Smoothies tick all the boxes for health and continue to be a big hit with consumers, while retailers welcome their premium price points.
The two biggest smoothie players, Innocent and PJ, are the second and fifth bestselling brands respectively within the juice sector. Innocent is by far the bigger, with sales now up to £80.5m, a whopping 168.4% increase compared with last year; but PJ has been mustering its forces for a fight.
The brand was acquired by PepsiCo in February 2005 and has been putting its new owner's considerable marketing muscle to good effect in the last 12 months.
It kicked off the year with a relaunch that included revamped packaging, additional flavours and a £5m advertising campaign, which was billed as the biggest advertising spend the juices and smoothies market had ever seen.
The activity has so far worked wonders for PJ, which more than doubled its value to £22.5m.
Not to be beaten, Innocent also splashed out £5m on a marketing push. The July campaign included TV and press and was aimed at emphasising the brand's purity, with TV ads demonstrating what goes into the smoothies - fruit - and what doesn't - anything else.
In fact juices as a whole had a good year and were up 19.2% to £1.19bn. Tropicana is still king of the castle - with sales more than double the size of Innocent's - and rose 21.6% to £205.1m.
Rival orange juice brand Minute Maid, from Coca-Cola Enterprises, had a huge sales boost of 316%, despite decisions by Sainsbury's and Spar to turn their backs on some formats of the not-from-concentrate brand because of "disappointing sales". And Minute Maid still has a long way to go just to catch up with PepsiCo's apple juice brand, Copella, which was up a more stately 9.9% to £29.3m.
Princes also managed to boost sales significantly, with growth of 49.5% in the past year.
As to Sunny D, it was relaunched and extended to include a smoothie and a juice this year, but it wasn't enough to halt the long-suffering brand's downward slide. As a result, the brand finally crashed out of the top 10 altogether.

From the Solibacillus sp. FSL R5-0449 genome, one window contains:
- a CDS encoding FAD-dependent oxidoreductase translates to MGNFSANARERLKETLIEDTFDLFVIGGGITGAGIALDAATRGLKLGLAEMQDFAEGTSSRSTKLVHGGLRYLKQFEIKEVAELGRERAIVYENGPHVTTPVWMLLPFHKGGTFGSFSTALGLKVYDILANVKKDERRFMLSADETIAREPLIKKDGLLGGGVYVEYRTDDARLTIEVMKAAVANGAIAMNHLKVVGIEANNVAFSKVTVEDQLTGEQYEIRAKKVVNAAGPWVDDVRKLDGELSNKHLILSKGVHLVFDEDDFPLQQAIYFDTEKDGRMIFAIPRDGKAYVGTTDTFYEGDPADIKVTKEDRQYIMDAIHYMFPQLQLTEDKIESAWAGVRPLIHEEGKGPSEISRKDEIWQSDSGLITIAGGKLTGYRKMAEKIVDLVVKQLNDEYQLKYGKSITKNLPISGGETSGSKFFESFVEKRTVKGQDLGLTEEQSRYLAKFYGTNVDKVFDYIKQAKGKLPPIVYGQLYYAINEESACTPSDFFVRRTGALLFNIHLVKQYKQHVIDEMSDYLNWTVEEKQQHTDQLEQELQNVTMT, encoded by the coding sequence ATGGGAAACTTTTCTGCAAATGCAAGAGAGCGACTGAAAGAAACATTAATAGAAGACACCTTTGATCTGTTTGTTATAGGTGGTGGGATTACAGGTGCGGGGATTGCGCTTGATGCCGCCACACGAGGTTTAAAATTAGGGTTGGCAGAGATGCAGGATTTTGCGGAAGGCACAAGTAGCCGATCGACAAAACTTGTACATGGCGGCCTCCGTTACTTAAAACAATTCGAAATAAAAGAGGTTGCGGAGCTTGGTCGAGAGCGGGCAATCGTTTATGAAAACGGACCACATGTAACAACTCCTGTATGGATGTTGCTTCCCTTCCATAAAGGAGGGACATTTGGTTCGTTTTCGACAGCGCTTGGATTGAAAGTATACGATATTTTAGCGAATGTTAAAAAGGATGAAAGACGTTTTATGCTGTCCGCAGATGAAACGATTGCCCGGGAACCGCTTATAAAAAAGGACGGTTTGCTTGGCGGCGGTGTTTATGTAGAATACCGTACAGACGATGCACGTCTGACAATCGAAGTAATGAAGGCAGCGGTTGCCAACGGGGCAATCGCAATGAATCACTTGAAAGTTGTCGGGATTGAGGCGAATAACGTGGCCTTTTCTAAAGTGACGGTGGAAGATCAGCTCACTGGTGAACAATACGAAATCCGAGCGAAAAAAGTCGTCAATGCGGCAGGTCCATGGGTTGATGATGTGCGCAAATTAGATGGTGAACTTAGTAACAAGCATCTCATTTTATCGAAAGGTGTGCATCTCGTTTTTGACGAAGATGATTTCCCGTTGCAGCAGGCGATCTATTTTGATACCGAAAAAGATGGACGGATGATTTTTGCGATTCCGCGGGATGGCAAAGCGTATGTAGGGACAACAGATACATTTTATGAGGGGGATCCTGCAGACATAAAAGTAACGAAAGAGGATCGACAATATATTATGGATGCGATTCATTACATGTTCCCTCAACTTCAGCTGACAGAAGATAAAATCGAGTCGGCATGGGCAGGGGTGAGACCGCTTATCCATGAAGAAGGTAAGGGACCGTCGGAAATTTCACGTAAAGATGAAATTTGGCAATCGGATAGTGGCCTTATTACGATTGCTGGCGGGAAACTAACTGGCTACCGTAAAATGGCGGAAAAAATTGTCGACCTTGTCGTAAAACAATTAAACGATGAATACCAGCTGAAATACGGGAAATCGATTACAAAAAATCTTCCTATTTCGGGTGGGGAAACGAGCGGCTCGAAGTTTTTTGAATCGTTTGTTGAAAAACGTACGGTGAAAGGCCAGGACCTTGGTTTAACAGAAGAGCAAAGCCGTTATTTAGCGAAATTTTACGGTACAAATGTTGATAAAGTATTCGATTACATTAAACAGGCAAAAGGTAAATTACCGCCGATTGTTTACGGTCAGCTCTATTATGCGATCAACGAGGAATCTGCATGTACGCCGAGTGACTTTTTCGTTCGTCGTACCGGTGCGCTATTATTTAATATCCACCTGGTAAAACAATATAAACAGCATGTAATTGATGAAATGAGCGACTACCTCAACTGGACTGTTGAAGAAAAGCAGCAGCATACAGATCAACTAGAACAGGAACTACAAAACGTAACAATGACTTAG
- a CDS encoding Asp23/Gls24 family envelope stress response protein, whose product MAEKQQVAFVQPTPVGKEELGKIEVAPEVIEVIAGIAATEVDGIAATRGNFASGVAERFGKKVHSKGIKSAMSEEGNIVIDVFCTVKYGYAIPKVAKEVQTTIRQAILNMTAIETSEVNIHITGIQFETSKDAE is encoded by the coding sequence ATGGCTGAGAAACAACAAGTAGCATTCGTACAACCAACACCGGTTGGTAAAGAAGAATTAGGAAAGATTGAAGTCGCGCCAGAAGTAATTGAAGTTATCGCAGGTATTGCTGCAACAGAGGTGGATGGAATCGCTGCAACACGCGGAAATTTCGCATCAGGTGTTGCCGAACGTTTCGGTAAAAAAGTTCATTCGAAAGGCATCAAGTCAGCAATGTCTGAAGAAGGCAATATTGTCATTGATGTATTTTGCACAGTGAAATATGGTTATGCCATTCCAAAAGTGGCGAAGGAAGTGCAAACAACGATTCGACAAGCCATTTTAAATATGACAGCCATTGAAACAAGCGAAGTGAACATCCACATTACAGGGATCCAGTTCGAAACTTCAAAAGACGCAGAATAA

It was also a tough year for Ocean Spray in third place in the rankings, which recorded a 13% decline. Del Monte and Grove Fresh, in sixth and eighth places in the rankings, also bucked the trend for growth, with a 30% nosedive for the former and a less spectacular decline of 1.4% for the latter.
Bottled water, however, leaped 10%, benefiting from the nation's increasing awareness of the importance of hydration to stay healthy. The category was also boosted by the hot summer weather and sales climbed along with the mercury to almost £632m.
The top brands stayed in much the same places as last year and all achieved growth, with Volvic retaining the top slot and recording a rise of 14.9%. In second place, Evian also performed strongly with 11.6% growth, but it lost some ground to the leader.
Robinsons made an entrance in the seventh spot with its newly-launched Fruit Shoot H2O offering, boosted by the increasing trend for concerned parents to add water to their children's lunchboxes.
In the fizzy drinks market, a rise of 2.8% to £2.5bn was a creditable performance considering the level of flak the sector has taken from the health lobby in recent years, with seven of the top 10 brands growing in the past year.
Sales of the combined Coca-Cola brand portfolio jumped 5% to £931m, ensuring that it retained its title as the champion of total soft drinks.
Sales of the brand have undoubtedly been boosted by the fanfare surrounding the spring arrival of no- sugar version Coca-Cola Zero, which the company has hailed as the most successful launch in the food and drink industry in the past three years. Positioned as a 'bloke coke' and rival to Pepsi Max, it has already done a great job of attracting males back to the cola category.
The combined signing of England football star Wayne Rooney and his wag partner Coleen McCloughlin to front campaigns in the coming year for Coke Zero and the female-oriented equivalent Diet Coke are likely to boost sales even further.
The situation is not looking so rosy for some other carbonated brands, however. Coke's stablemates Fanta and Dr Pepper recorded losses of 11.2% and 0.1% respectively, while its arch rival brand Pepsi also hit upon hard times, with sales falling by 2.3% .
Consumer thirst for sports and energy drinks has grown, on the other hand. GSK's Lucozade stable had a good year, with strong growth of 11.6% for its Energy variant, and an even more impressive leap of 30.4% for Sport. Red Bull, too, showed there was life in the energy drinks pioneer yet, with a rise of 12.1% to £135.3m.
There was also good news for the £1.5bn non-carbonates sector (excluding juice, smoothies and water), which was up 8.3% to almost £1.5bn.
With very little movement in the top 10, Robinsons continues to be the clear leader and managed to push sales up a smidgen to £264m and only number three brand Actimel from Danone failed to pull its weight, dropping 4.1%.
Meanwhile, its rivals Müller and Flora increased sales by a creditable 30.1% and a whopping 77.6% to £42.1m and £27.2m respectively. Britvic's J2O brand also performed well, up 26.6% to £42.8m.n